Claudy: Families owed explanation for 'failures' says UUP
There are real concerns that political considerations influenced and undermined the Claudy bomb investigation, a senior unionist politician has claimed.
The UUP's Tom Elliott said the PSNI owed victims' relatives a full explanation after it was confirmed that the investigation into the atrocity that left nine people dead and more than 30 injured had been dropped.
The Fermanagh and South Tyrone MLA described the Claudy investigation as "a catalogue of failures right from the start".
"The involvement of a Catholic priest, Father James Chesney was known but covered up, and there is a strong suspicion that the involvement of others may be the reason why the full facts have never been allowed to emerge," he said. "Concern has been raised that many of the gaps are caused by political interference.
"It is vital that anyone who may have any information, including the deputy First Minister Martin McGuinness, (below), should come forward and disclose it to police."
Mr McGuinness has previously said he was nowhere near Claudy in the days before or after the bombing, claiming he was on the run from the British State instead.
Despite denying knowing IRA sympathiser Fr James Chesney in 2002, eight years later Mr McGuinness confirmed that he had spoken with the priest shortly before his death in 1980.
Unionists suspect Chesney was ordered to plant bombs in Claudy to take pressure off the IRA in Londonderry after the breakdown of the 1972 ceasefire.
They believe that Mr McGuinness, as an IRA commander in Derry at the time, must have vital information about the bombing.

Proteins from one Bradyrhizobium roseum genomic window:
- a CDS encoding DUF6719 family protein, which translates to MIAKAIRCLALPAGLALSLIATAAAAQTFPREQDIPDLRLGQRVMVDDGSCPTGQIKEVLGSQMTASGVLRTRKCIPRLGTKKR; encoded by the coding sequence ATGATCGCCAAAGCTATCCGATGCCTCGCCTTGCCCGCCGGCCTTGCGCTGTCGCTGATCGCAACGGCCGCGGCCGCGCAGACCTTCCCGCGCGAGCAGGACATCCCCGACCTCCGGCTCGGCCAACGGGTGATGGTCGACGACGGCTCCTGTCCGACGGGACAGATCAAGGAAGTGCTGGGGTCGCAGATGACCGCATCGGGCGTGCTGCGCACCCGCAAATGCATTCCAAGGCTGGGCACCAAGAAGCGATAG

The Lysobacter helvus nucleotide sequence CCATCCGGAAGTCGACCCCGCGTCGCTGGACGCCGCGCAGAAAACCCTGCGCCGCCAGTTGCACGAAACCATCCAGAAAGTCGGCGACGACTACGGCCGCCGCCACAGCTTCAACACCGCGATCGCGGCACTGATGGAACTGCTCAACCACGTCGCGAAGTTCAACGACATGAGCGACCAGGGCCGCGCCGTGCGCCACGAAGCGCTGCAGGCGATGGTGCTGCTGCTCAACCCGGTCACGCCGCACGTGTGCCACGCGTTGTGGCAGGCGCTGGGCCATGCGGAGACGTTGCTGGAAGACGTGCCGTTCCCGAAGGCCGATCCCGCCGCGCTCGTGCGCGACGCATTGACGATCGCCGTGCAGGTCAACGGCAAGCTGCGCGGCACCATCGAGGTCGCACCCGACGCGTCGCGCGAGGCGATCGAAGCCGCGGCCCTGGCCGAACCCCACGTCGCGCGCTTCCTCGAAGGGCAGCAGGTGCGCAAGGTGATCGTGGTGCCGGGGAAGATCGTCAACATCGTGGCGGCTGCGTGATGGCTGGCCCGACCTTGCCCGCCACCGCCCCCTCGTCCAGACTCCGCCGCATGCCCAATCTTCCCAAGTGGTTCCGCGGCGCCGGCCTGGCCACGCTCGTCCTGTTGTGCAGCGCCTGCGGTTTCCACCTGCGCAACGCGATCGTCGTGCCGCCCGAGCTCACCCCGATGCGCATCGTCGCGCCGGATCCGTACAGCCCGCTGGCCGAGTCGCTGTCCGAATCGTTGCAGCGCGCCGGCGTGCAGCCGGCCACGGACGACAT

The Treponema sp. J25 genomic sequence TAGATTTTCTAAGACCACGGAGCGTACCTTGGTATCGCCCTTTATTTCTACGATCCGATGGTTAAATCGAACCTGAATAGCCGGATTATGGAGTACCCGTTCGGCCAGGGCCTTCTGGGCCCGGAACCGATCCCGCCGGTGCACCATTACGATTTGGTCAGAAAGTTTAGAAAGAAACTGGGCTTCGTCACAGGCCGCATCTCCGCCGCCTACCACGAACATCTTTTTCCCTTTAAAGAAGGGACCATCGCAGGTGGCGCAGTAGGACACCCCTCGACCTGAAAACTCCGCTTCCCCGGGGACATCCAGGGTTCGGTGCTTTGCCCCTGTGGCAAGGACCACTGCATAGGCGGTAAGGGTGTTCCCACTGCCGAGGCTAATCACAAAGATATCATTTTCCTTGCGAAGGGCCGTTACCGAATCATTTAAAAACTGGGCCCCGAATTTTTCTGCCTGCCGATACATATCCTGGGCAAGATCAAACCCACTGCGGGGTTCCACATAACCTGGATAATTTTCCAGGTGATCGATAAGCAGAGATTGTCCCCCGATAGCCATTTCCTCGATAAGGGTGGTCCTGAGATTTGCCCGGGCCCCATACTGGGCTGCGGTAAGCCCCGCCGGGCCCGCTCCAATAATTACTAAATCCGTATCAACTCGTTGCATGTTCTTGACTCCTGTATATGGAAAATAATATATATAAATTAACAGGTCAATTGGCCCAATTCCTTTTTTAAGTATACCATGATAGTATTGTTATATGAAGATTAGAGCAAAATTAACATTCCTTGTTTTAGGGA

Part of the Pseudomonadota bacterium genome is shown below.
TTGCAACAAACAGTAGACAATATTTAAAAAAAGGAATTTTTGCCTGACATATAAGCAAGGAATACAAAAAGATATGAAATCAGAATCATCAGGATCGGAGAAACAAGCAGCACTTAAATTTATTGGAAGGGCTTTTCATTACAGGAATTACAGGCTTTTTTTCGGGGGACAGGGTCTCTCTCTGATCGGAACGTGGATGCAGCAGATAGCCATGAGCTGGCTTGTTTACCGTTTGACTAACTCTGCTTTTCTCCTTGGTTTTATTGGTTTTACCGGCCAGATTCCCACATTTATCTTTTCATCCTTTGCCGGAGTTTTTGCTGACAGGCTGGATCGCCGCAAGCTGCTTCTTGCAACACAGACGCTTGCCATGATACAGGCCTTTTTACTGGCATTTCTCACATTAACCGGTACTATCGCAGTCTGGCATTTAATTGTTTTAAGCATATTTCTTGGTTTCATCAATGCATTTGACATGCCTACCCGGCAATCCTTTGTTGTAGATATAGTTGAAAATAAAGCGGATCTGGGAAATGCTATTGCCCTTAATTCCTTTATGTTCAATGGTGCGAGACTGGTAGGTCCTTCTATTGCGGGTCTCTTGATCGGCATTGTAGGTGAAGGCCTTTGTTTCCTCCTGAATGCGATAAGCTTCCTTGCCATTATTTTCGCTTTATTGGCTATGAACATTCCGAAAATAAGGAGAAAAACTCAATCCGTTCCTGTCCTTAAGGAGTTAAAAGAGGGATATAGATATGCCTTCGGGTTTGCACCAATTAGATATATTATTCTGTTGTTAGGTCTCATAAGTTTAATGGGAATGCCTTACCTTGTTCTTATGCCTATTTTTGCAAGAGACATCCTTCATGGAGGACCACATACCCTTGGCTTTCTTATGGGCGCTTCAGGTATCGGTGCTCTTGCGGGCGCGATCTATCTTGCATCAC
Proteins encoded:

Mr Elliott learned the news after he accompanied victims' families to a meeting with detectives probing the 1972 attack in the Derry village.
He said the revelation had been like a "bolt out of the blue".
"The news that the police have suspended the investigation due to a lack of evidence and information was met with a mixture of frustration and anger," he said.
Mr Elliott said there would be a further meeting with Chief Constable Matt Baggott into what some call "the forgotten atrocity".
"The victims of Claudy deserve an explanation from the Chief Constable on the handling of this entire case and we will seek an immediate meeting," he added.
MP Gregory Campbell branded the decision to suspend the probe "extremely disappointing but hardly surprising".
"The Police Ombudsman's report from three years ago into the tragedy where nine people, Protestant and Roman Catholic were murdered, had also indicated what quite a few people knew, which was that the late Roman Catholic priest, Rev James Chesney was a suspect," he said.
"After that report had been released the deputy First Minister Martin McGuinness indicated that even though he had previously said he had never met Chesney he had in fact met him on one occasion. He also said that no part of his conversation included any reference to the Claudy bombing."
The East Londonderry MP said that for Claudy relatives to have closure those in the IRA at the time must bring information.
TUV leader Jim Allister also said abandoning the investigation was "astounding and utterly unacceptable".
"This was a bombing involving the Provo priest whom McGuinness denied even knowing; then it turned out he had visited him," Mr Allister said. "What else are McGuinness and other IRA leaders hiding over this wicked bombing? Now it seems the PSNI isn't even trying to find out."
Alliance justice spokesman Stewart Dickson MLA said the PSNI's suspension of the Claudy bomb investigation showed the important role of the public.
He said: "This move by the PSNI shows the important role the public play in passing on information relating to on-going investigations. There are those that hold information about this horrific bombing and now is the time to come forward. Anyone with even a scrap of information should contact the PSNI as soon as possible."